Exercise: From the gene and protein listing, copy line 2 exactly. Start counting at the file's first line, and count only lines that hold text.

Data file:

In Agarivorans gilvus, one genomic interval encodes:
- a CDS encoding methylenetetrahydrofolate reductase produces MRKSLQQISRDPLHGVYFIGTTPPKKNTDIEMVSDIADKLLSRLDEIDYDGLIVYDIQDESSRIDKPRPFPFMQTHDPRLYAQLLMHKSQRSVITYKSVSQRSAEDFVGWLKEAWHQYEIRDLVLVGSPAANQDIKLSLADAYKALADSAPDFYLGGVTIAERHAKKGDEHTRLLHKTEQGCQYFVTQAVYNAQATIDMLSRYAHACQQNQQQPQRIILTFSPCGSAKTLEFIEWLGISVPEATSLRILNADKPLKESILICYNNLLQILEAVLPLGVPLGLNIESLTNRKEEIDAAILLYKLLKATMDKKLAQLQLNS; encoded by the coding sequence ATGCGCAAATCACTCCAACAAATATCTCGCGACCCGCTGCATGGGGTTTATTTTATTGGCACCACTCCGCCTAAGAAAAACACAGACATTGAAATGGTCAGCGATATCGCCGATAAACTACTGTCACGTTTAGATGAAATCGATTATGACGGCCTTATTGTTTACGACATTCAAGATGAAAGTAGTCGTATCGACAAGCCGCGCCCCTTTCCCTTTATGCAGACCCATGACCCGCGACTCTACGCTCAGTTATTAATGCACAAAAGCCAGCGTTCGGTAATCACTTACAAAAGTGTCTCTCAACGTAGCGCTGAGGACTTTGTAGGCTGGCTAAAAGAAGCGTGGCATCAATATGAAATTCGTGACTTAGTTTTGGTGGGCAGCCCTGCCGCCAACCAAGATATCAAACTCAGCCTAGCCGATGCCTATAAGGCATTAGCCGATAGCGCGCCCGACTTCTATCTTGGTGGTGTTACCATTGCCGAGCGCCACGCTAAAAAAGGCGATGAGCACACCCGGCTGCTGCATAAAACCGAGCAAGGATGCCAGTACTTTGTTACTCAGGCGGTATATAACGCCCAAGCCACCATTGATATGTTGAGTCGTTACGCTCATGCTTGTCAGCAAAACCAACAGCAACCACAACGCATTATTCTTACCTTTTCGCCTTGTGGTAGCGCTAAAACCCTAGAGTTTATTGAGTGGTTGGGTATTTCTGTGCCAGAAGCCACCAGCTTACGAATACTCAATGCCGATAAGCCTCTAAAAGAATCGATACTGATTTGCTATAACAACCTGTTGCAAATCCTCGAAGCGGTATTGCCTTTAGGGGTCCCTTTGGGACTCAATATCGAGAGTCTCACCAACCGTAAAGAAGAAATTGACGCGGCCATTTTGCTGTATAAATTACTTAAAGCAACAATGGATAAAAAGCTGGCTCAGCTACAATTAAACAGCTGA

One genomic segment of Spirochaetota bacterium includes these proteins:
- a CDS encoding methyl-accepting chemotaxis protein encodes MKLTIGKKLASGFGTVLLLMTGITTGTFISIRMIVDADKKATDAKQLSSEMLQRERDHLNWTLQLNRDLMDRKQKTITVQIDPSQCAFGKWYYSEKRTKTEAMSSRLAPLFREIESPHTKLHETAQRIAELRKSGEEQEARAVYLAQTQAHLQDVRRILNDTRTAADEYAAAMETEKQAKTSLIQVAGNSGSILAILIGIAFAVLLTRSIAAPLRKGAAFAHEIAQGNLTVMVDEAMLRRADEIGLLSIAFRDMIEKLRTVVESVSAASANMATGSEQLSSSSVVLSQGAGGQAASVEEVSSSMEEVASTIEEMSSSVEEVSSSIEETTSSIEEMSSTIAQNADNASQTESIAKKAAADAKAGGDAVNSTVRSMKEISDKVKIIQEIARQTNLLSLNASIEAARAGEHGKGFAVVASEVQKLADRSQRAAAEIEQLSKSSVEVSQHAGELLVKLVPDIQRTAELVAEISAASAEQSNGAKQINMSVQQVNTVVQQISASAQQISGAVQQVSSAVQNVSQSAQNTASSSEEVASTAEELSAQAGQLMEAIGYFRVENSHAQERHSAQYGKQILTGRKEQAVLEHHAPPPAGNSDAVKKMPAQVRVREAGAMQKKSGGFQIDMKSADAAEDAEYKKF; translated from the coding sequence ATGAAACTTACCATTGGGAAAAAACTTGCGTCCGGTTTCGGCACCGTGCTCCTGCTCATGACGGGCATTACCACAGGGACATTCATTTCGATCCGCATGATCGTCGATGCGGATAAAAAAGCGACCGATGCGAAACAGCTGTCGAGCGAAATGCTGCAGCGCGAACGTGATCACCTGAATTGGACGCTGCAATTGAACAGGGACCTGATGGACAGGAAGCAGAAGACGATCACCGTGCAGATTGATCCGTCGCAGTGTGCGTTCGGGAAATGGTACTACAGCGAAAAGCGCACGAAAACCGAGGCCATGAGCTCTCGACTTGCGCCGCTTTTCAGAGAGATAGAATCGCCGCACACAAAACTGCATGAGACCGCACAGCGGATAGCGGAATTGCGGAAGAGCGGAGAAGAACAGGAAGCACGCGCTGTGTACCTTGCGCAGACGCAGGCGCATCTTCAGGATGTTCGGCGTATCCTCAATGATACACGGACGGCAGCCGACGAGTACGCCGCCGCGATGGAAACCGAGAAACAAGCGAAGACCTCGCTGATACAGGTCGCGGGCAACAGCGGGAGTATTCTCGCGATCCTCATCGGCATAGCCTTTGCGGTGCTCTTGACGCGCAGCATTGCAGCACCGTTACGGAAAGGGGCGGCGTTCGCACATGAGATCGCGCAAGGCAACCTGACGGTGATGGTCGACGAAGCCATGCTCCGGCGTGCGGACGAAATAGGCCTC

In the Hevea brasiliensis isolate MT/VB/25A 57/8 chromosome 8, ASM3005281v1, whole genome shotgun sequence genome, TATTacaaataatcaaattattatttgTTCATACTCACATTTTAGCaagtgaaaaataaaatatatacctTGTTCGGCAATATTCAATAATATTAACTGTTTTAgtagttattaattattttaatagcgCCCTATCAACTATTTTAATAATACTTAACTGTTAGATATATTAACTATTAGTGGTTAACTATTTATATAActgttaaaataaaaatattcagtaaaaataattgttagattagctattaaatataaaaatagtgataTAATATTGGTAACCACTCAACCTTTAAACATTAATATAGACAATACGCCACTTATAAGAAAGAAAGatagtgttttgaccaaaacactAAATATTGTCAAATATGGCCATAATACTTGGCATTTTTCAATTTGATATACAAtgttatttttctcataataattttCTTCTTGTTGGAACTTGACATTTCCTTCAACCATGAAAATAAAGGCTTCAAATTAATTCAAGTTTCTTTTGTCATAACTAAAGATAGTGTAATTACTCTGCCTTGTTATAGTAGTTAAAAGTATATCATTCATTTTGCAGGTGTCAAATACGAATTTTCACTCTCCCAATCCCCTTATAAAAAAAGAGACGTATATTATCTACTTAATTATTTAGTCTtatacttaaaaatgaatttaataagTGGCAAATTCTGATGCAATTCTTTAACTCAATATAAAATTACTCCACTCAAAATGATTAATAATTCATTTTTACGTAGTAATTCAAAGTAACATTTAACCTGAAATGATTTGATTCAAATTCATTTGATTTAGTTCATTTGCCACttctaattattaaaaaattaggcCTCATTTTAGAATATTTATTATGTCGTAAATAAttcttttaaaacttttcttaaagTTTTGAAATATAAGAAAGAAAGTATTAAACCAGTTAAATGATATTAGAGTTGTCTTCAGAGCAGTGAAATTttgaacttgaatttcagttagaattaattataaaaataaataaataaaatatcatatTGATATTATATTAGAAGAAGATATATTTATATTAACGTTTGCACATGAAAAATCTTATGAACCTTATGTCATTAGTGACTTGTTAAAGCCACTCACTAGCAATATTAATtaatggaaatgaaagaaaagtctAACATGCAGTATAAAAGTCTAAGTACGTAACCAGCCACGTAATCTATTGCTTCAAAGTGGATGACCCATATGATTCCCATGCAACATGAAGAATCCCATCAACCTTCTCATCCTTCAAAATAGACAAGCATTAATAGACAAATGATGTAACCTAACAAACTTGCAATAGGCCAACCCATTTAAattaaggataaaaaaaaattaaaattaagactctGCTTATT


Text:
- a CDS encoding methylenetetrahydrofolate reductase produces MRKSLQQISRDPLHGVYFIGTTPPKKNTDIEMVSDIADKLLSRLDEIDYDGLIVYDIQDESSRIDKPRPFPFMQTHDPRLYAQLLMHKSQRSVITYKSVSQRSAEDFVGWLKEAWHQYEIRDLVLVGSPAANQDIKLSLADAYKALADSAPDFYLGGVTIAERHAKKGDEHTRLLHKTEQGCQYFVTQAVYNAQATIDMLSRYAHACQQNQQQPQRIILTFSPCGSAKTLEFIEWLGISVPEATSLRILNADKPLKESILICYNNLLQILEAVLPLGVPLGLNIESLTNRKEEIDAAILLYKLLKATMDKKLAQLQLNS; encoded by the coding sequence ATGCGCAAATCACTCCAACAAATATCTCGCGACCCGCTGCATGGGGTTTATTTTATTGGCACCACTCCGCCTAAGAAAAACACAGACATTGAAATGGTCAGCGATATCGCCGATAAACTACTGTCACGTTTAGATGAAATCGATTATGACGGCCTTATTGTTTACGACATTCAAGATGAAAGTAGTCGTATCGACAAGCCGCGCCCCTTTCCCTTTATGCAGACCCATGACCCGCGACTCTACGCTCAGTTATTAATGCACAAAAGCCAGCGTTCGGTAATCACTTACAAAAGTGTCTCTCAACGTAGCGCTGAGGACTTTGTAGGCTGGCTAAAAGAAGCGTGGCATCAATATGAAATTCGTGACTTAGTTTTGGTGGGCAGCCCTGCCGCCAACCAAGATATCAAACTCAGCCTAGCCGATGCCTATAAGGCATTAGCCGATAGCGCGCCCGACTTCTATCTTGGTGGTGTTACCATTGCCGAGCGCCACGCTAAAAAAGGCGATGAGCACACCCGGCTGCTGCATAAAACCGAGCAAGGATGCCAGTACTTTGTTACTCAGGCGGTATATAACGCCCAAGCCACCATTGATATGTTGAGTCGTTACGCTCATGCTTGTCAGCAAAACCAACAGCAACCACAACGCATTATTCTTACCTTTTCGCCTTGTGGTAGCGCTAAAACCCTAGAGTTTATTGAGTGGTTGGGTATTTCTGTGCCAGAAGCCACCAGCTTACGAATACTCAATGCCGATAAGCCTCTAAAAGAATCGATACTGATTTGCTATAACAACCTGTTGCAAATCCTCGAAGCGGTATTGCCTTTAGGGGTCCCTTTGGGACTCAATATCGAGAGTCTCACCAACCGTAAAGAAGAAATTGACGCGGCCATTTTGCTGTATAAATTACTTAAAGCAACAATGGATAAAAAGCTGGCTCAGCTACAATTAAACAGCTGA